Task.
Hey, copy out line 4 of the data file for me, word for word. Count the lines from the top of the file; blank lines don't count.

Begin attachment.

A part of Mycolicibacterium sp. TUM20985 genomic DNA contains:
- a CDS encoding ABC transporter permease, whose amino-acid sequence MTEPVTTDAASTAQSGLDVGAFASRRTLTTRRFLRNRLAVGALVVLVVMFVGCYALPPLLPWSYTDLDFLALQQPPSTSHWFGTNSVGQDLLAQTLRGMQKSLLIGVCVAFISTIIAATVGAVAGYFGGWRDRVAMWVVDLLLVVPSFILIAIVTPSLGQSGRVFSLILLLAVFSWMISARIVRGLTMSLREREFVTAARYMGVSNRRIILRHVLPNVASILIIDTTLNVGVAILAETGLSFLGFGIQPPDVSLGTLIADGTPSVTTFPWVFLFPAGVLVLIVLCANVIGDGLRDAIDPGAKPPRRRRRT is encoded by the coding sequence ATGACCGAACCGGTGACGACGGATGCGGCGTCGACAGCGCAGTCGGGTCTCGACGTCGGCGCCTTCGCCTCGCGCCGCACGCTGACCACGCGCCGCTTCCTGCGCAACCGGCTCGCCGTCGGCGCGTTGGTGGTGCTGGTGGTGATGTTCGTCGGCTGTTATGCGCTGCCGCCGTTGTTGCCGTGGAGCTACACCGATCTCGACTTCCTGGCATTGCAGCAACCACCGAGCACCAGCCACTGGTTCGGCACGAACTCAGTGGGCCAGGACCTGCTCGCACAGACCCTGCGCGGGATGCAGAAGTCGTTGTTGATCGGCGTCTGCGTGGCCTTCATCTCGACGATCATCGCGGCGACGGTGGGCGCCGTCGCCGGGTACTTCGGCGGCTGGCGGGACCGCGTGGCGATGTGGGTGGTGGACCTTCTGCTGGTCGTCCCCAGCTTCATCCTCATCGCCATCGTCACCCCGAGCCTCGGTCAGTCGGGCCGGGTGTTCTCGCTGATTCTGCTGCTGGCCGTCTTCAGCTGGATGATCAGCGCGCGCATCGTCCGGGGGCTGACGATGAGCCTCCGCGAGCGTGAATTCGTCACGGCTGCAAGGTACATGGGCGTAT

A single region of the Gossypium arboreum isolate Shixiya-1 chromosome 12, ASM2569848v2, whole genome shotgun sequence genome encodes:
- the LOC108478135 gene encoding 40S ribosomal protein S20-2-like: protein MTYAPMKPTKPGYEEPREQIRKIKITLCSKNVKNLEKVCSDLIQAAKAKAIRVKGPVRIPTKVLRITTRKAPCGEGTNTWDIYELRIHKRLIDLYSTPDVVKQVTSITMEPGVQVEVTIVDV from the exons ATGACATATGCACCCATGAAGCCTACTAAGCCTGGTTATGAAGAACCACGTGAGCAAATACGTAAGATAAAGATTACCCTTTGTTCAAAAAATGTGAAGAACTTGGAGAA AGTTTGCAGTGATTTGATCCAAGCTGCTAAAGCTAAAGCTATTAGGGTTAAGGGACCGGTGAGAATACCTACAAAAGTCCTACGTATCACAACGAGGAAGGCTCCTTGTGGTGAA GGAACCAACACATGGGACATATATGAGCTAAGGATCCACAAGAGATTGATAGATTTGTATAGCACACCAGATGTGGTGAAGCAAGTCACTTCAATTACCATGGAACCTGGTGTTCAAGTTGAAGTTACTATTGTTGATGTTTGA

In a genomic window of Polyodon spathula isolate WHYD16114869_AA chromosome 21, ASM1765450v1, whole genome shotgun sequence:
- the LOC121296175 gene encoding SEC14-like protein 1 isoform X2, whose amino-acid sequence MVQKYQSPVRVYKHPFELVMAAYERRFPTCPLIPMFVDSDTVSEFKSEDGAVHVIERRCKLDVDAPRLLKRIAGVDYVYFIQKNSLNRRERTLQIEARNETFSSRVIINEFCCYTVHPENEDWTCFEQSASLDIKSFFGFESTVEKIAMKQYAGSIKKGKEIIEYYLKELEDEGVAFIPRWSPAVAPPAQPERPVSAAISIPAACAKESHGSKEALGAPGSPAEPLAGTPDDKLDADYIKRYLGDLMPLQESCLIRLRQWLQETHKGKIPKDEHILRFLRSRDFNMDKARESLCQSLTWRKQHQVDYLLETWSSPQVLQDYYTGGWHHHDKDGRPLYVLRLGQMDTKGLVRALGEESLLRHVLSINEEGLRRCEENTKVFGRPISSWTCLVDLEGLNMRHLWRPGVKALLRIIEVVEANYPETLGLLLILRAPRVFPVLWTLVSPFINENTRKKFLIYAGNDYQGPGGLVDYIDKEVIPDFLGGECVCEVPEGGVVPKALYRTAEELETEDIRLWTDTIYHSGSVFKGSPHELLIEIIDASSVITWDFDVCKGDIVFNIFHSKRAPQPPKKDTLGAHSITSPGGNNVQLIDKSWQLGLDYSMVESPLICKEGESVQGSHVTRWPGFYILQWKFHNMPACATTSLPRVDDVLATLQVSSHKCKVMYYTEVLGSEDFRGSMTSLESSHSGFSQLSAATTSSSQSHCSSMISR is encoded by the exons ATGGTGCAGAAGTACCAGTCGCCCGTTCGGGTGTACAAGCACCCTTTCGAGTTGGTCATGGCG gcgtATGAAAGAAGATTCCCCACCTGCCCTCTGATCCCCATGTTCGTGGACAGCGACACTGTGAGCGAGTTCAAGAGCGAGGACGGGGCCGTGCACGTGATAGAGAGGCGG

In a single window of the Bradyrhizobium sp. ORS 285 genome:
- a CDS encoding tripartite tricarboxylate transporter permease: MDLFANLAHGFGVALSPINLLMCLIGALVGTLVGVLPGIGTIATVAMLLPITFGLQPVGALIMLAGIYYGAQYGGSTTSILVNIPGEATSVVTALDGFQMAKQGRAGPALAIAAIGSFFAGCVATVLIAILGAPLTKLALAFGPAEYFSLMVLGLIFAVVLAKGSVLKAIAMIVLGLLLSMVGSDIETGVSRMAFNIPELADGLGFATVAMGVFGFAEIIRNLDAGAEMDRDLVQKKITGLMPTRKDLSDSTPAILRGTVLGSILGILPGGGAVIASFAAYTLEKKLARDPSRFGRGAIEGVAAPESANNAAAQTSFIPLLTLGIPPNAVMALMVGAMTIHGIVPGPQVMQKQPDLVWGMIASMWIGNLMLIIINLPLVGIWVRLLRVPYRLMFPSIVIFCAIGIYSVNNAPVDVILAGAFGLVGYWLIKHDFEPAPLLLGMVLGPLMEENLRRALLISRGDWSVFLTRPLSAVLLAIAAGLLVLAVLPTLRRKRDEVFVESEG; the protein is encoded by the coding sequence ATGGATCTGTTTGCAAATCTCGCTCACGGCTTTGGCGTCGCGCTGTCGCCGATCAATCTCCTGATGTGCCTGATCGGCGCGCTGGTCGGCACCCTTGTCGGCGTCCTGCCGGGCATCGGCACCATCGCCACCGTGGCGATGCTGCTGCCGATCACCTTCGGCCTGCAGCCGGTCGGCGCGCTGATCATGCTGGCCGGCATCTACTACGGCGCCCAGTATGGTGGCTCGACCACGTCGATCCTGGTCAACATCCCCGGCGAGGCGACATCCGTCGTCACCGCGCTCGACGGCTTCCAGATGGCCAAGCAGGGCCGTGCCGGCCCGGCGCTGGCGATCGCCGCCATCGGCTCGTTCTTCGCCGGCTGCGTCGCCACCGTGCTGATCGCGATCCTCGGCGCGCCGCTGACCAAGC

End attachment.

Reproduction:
- the LOC108478135 gene encoding 40S ribosomal protein S20-2-like: protein MTYAPMKPTKPGYEEPREQIRKIKITLCSKNVKNLEKVCSDLIQAAKAKAIRVKGPVRIPTKVLRITTRKAPCGEGTNTWDIYELRIHKRLIDLYSTPDVVKQVTSITMEPGVQVEVTIVDV from the exons ATGACATATGCACCCATGAAGCCTACTAAGCCTGGTTATGAAGAACCACGTGAGCAAATACGTAAGATAAAGATTACCCTTTGTTCAAAAAATGTGAAGAACTTGGAGAA AGTTTGCAGTGATTTGATCCAAGCTGCTAAAGCTAAAGCTATTAGGGTTAAGGGACCGGTGAGAATACCTACAAAAGTCCTACGTATCACAACGAGGAAGGCTCCTTGTGGTGAA GGAACCAACACATGGGACATATATGAGCTAAGGATCCACAAGAGATTGATAGATTTGTATAGCACACCAGATGTGGTGAAGCAAGTCACTTCAATTACCATGGAACCTGGTGTTCAAGTTGAAGTTACTATTGTTGATGTTTGA